A family of Canada geese in the Lowe's parking lot in Salem (Harry Fuller/Special to Salem Reporter)

The common name “Canada” goose connects directly to the Latin scientific binomial Branta canadensis. Both are geographically inaccurate like Nashville warbler, Philadelphia vireo or California quail (found in six states and three nations). The Canada goose breeds across North America, Alaska to Maine and Nova Scotia. Some winter in locales from California to Mexico to Florida.

In fall and winter Canada geese of several subspecies, and their little cousin the Cackling geese, arrive in the Willamette Valley. Many remain, then head back north in spring. Our national wildlife refuges may host tens of thousands at one time in season—from Tualatin River in the north, to Baskett Slough, Ankeny and south to Finley. This cold weather population has been gathering in this valley for centuries.

But something different is happening around us: the large, pale-chested Canada geese we now see on fields, marshes, golf courses and park lawns, ones that breed here, the ones are that trying to raise goslings right now. That’s fairly new. The 1940 book "Birds of Oregon" stated clearly that the Canada Geese nested only east of the Cascades.

Finding out how and when and why our species introduced these resident geese here is difficult. Nobody publicly admits credit or blame for today’s resident geese. I found one essay on a program dubbed “Mother Goose” from the late 1960s. That was introducing Canada geese to the Columbia Gorge and points west.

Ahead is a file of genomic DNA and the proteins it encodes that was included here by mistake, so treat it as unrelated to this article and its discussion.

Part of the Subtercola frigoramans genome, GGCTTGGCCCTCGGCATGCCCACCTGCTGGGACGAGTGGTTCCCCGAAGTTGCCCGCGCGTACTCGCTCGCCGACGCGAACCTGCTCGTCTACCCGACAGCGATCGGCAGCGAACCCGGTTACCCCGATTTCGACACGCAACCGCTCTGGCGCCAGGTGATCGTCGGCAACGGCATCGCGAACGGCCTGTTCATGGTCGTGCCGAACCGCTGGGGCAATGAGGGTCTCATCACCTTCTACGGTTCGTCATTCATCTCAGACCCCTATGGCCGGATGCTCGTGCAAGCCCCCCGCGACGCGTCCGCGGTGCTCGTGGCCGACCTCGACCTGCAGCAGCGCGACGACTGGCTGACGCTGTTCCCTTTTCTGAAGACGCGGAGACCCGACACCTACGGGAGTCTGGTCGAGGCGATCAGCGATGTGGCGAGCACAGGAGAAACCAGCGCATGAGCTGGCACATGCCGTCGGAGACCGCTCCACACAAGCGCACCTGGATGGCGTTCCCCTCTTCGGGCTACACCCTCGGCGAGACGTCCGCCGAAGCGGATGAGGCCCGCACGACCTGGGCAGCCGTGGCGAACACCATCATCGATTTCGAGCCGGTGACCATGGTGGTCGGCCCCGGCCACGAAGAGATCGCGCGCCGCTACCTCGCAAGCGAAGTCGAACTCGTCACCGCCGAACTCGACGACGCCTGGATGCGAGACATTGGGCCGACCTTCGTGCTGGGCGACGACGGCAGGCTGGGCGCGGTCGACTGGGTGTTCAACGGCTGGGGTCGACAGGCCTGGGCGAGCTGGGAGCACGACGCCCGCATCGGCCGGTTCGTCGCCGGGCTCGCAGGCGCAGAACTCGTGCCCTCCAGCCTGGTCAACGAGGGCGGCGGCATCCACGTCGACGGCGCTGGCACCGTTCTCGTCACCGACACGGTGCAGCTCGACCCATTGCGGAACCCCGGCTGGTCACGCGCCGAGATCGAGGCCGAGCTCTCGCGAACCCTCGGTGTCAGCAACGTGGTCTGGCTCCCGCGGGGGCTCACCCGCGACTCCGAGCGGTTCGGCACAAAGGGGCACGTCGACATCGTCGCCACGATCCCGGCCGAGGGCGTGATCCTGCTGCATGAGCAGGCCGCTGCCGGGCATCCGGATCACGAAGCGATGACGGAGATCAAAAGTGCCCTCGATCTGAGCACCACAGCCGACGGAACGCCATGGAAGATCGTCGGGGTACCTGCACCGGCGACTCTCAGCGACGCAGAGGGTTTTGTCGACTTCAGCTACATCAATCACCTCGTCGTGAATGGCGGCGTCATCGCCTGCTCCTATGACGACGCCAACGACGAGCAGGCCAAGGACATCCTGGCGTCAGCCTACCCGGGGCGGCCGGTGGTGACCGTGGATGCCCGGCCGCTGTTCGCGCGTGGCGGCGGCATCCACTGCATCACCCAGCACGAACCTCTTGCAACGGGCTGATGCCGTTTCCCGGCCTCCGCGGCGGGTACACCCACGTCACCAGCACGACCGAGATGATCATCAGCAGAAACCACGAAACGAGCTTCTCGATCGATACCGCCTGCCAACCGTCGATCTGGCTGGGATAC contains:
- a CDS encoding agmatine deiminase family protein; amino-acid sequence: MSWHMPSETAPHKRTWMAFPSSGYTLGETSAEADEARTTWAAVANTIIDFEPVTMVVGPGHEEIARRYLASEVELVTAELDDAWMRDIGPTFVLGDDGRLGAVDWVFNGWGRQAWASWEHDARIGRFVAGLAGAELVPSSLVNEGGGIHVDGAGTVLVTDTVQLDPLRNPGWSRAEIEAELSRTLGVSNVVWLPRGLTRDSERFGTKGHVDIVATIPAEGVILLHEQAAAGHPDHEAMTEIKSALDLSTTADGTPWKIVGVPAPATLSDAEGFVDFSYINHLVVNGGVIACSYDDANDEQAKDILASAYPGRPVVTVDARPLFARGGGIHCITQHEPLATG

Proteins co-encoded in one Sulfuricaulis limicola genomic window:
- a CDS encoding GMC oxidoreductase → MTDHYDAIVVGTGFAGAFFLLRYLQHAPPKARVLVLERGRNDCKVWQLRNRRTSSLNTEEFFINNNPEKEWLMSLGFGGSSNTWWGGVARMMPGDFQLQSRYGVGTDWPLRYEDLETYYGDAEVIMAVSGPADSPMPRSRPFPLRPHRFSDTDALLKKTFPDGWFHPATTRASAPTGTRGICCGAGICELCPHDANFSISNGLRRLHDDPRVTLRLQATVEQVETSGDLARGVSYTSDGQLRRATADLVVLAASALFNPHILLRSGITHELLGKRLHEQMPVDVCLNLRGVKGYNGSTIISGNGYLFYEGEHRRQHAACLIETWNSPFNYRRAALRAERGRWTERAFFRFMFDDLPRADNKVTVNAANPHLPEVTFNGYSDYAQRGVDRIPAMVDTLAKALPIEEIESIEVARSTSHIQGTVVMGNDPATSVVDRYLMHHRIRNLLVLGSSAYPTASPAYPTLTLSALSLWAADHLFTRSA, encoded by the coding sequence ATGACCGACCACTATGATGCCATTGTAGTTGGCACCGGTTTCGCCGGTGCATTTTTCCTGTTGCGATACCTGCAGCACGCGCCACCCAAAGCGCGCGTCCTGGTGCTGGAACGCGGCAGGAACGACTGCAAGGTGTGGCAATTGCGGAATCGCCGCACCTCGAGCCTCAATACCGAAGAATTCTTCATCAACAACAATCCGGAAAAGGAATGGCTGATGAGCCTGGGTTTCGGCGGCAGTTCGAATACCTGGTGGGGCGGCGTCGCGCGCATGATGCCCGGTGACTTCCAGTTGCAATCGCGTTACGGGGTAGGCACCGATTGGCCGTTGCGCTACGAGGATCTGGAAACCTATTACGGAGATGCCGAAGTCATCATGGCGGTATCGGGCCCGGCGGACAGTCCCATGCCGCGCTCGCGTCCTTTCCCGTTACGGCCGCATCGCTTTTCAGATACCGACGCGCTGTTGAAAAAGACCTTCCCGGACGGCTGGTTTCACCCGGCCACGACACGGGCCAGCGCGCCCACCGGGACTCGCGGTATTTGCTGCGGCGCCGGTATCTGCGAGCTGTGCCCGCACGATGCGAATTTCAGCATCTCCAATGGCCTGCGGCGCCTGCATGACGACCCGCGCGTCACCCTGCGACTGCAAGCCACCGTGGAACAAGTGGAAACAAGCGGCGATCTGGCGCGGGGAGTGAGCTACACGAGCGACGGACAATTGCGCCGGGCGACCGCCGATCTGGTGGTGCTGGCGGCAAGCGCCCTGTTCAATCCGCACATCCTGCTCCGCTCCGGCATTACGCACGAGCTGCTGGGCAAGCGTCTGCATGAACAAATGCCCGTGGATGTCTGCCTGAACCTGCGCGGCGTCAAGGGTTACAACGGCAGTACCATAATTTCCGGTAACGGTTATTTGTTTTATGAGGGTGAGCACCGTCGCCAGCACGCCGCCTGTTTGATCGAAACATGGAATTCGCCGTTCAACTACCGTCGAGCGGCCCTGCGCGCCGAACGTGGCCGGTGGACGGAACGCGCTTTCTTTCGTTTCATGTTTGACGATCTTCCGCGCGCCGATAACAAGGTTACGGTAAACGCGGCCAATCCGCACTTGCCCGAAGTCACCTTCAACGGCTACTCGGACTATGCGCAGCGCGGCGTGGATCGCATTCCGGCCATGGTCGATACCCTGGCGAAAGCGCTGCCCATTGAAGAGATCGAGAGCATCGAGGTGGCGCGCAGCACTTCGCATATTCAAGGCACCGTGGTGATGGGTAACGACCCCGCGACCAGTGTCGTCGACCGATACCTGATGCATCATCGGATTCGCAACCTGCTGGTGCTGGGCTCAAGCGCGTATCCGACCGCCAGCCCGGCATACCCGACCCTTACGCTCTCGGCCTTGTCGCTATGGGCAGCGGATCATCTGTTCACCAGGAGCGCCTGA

The 2006 "Birds of Oregon" says: "Numerous poorly documented and undocumented releases of Canada geese have been made in the western states from privately owned captive flocks (former decoy flocks) … Some of these mixed-origin birds became semi-wild 'park' geese, which, when they became a nuisance, were 'managed' by transplanting them to other locales. Many resident populations in w. Oregon originated through transplant operations."

I spoke with Brandon Reishus, Migratory Game Bird Coordinator for Oregon Department of Fish and Wildlife. Their records show goose nesting counts being done in Jackson County in the late 1960s, then similar counts in Umpqua watershed around 1980. No Willamette records. He points out the geese may have spread without much direct help. Post-World War II agricultural practices have spread goose fodder across the valley. Dams on the upper Columbia now prevent spring floods making islands (like Sauvie) perfect for spring-nesting geese.

Resident geese face some threat from avian flu. Infected geese have been found in Salem. Reishus says this year’s flu variant so far has not often killed wild birds. In the future it will likely be our species that determines the fate of Canada geese. Foster City, California is considering a goose slaughter—seems their excrement (largely digested lawn grass) is unacceptable.

For information about upcoming Salem Audubon programs and activities, see www.salemaudubon.org, or Salem Audubon’s Facebook page.

Harry Fuller is an Oregon birder and natural history author of "Freeway Birding." He is a member of the Salem Audubon Society. Contact him at [email protected] or atowhee.blog. His "Some Fascinating Things About Birds" column appears regularly in Salem Reporter.

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